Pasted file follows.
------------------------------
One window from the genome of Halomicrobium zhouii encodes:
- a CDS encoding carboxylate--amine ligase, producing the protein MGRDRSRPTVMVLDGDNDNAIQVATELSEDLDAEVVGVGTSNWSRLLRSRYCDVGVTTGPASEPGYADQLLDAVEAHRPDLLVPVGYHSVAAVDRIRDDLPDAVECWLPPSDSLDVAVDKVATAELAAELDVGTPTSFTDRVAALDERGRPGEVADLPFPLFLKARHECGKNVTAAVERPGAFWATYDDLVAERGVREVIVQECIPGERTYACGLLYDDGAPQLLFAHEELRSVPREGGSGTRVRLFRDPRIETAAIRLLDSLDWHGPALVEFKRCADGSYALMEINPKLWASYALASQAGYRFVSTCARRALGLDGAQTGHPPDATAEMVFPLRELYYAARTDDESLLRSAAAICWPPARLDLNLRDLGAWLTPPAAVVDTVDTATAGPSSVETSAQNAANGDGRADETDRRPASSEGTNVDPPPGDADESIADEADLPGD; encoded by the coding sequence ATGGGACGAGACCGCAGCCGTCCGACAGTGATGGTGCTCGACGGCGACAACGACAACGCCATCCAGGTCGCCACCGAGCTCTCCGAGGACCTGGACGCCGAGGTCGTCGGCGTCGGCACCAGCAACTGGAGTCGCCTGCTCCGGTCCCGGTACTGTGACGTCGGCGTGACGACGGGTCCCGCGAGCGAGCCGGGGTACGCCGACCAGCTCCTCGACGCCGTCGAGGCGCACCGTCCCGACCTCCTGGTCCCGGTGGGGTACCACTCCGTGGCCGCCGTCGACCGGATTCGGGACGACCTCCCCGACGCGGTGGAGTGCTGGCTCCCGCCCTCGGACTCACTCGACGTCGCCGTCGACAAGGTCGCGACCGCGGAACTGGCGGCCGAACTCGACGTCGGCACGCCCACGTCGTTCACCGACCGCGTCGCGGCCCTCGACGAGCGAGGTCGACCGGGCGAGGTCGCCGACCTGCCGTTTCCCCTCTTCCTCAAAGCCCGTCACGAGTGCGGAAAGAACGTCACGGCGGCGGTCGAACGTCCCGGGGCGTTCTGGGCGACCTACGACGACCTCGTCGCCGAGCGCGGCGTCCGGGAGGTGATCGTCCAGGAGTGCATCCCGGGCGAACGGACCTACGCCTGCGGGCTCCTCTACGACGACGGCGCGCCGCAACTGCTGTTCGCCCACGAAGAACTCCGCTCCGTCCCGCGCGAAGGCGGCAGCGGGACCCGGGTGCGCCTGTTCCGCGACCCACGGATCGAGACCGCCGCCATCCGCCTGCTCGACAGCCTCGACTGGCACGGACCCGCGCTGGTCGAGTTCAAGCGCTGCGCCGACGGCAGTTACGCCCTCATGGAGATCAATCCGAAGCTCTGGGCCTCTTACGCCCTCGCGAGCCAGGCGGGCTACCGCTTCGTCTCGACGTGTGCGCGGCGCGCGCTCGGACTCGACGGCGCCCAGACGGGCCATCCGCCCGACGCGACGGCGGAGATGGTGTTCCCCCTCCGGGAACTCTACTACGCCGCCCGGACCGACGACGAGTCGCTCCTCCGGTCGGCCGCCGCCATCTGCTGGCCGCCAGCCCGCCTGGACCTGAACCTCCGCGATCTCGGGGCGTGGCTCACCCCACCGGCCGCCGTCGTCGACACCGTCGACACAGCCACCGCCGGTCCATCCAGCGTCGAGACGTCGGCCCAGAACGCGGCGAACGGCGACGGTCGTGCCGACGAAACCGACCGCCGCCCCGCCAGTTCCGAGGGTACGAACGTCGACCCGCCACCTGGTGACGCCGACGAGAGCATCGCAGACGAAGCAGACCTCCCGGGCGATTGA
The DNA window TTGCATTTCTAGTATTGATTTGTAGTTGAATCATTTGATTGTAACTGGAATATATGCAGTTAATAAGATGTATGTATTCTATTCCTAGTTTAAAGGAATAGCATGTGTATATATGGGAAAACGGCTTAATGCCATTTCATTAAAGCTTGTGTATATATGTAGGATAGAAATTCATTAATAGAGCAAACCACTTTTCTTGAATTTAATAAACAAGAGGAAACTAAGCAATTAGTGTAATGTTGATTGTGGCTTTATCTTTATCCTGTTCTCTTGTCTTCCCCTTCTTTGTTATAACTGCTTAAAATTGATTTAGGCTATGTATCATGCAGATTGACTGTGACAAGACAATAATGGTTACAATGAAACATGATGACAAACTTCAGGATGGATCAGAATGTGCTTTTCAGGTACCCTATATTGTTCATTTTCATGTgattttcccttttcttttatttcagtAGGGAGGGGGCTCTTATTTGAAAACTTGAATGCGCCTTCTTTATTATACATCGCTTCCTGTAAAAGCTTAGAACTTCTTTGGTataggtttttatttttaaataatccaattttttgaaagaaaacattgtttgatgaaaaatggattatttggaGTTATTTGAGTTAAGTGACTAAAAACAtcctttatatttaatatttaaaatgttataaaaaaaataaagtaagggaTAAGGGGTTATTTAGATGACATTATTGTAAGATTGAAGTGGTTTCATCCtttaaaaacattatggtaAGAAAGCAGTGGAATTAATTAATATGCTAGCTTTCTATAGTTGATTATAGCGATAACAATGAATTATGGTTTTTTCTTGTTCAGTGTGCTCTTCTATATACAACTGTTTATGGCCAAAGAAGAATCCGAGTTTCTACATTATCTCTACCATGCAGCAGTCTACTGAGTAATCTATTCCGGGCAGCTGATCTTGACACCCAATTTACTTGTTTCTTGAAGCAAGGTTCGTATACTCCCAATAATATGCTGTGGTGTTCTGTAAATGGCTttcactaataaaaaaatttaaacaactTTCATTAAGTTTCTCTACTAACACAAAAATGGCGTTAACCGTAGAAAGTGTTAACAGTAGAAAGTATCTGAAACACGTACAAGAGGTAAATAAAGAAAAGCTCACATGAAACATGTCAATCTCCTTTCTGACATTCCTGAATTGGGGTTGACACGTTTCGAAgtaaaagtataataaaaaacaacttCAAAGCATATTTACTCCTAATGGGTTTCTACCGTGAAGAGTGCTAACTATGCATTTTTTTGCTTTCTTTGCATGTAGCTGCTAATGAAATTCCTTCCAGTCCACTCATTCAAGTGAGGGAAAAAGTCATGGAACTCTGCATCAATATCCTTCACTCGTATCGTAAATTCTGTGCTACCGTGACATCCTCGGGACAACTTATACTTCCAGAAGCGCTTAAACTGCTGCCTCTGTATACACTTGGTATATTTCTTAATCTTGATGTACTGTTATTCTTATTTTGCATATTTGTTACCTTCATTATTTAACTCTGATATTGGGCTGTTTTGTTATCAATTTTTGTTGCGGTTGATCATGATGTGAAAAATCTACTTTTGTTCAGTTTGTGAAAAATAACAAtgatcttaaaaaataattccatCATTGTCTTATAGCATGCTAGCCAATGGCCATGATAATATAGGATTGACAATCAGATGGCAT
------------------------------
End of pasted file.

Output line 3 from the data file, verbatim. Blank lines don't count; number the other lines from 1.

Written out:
The DNA window TTGCATTTCTAGTATTGATTTGTAGTTGAATCATTTGATTGTAACTGGAATATATGCAGTTAATAAGATGTATGTATTCTATTCCTAGTTTAAAGGAATAGCATGTGTATATATGGGAAAACGGCTTAATGCCATTTCATTAAAGCTTGTGTATATATGTAGGATAGAAATTCATTAATAGAGCAAACCACTTTTCTTGAATTTAATAAACAAGAGGAAACTAAGCAATTAGTGTAATGTTGATTGTGGCTTTATCTTTATCCTGTTCTCTTGTCTTCCCCTTCTTTGTTATAACTGCTTAAAATTGATTTAGGCTATGTATCATGCAGATTGACTGTGACAAGACAATAATGGTTACAATGAAACATGATGACAAACTTCAGGATGGATCAGAATGTGCTTTTCAGGTACCCTATATTGTTCATTTTCATGTgattttcccttttcttttatttcagtAGGGAGGGGGCTCTTATTTGAAAACTTGAATGCGCCTTCTTTATTATACATCGCTTCCTGTAAAAGCTTAGAACTTCTTTGGTataggtttttatttttaaataatccaattttttgaaagaaaacattgtttgatgaaaaatggattatttggaGTTATTTGAGTTAAGTGACTAAAAACAtcctttatatttaatatttaaaatgttataaaaaaaataaagtaagggaTAAGGGGTTATTTAGATGACATTATTGTAAGATTGAAGTGGTTTCATCCtttaaaaacattatggtaAGAAAGCAGTGGAATTAATTAATATGCTAGCTTTCTATAGTTGATTATAGCGATAACAATGAATTATGGTTTTTTCTTGTTCAGTGTGCTCTTCTATATACAACTGTTTATGGCCAAAGAAGAATCCGAGTTTCTACATTATCTCTACCATGCAGCAGTCTACTGAGTAATCTATTCCGGGCAGCTGATCTTGACACCCAATTTACTTGTTTCTTGAAGCAAGGTTCGTATACTCCCAATAATATGCTGTGGTGTTCTGTAAATGGCTttcactaataaaaaaatttaaacaactTTCATTAAGTTTCTCTACTAACACAAAAATGGCGTTAACCGTAGAAAGTGTTAACAGTAGAAAGTATCTGAAACACGTACAAGAGGTAAATAAAGAAAAGCTCACATGAAACATGTCAATCTCCTTTCTGACATTCCTGAATTGGGGTTGACACGTTTCGAAgtaaaagtataataaaaaacaacttCAAAGCATATTTACTCCTAATGGGTTTCTACCGTGAAGAGTGCTAACTATGCATTTTTTTGCTTTCTTTGCATGTAGCTGCTAATGAAATTCCTTCCAGTCCACTCATTCAAGTGAGGGAAAAAGTCATGGAACTCTGCATCAATATCCTTCACTCGTATCGTAAATTCTGTGCTACCGTGACATCCTCGGGACAACTTATACTTCCAGAAGCGCTTAAACTGCTGCCTCTGTATACACTTGGTATATTTCTTAATCTTGATGTACTGTTATTCTTATTTTGCATATTTGTTACCTTCATTATTTAACTCTGATATTGGGCTGTTTTGTTATCAATTTTTGTTGCGGTTGATCATGATGTGAAAAATCTACTTTTGTTCAGTTTGTGAAAAATAACAAtgatcttaaaaaataattccatCATTGTCTTATAGCATGCTAGCCAATGGCCATGATAATATAGGATTGACAATCAGATGGCAT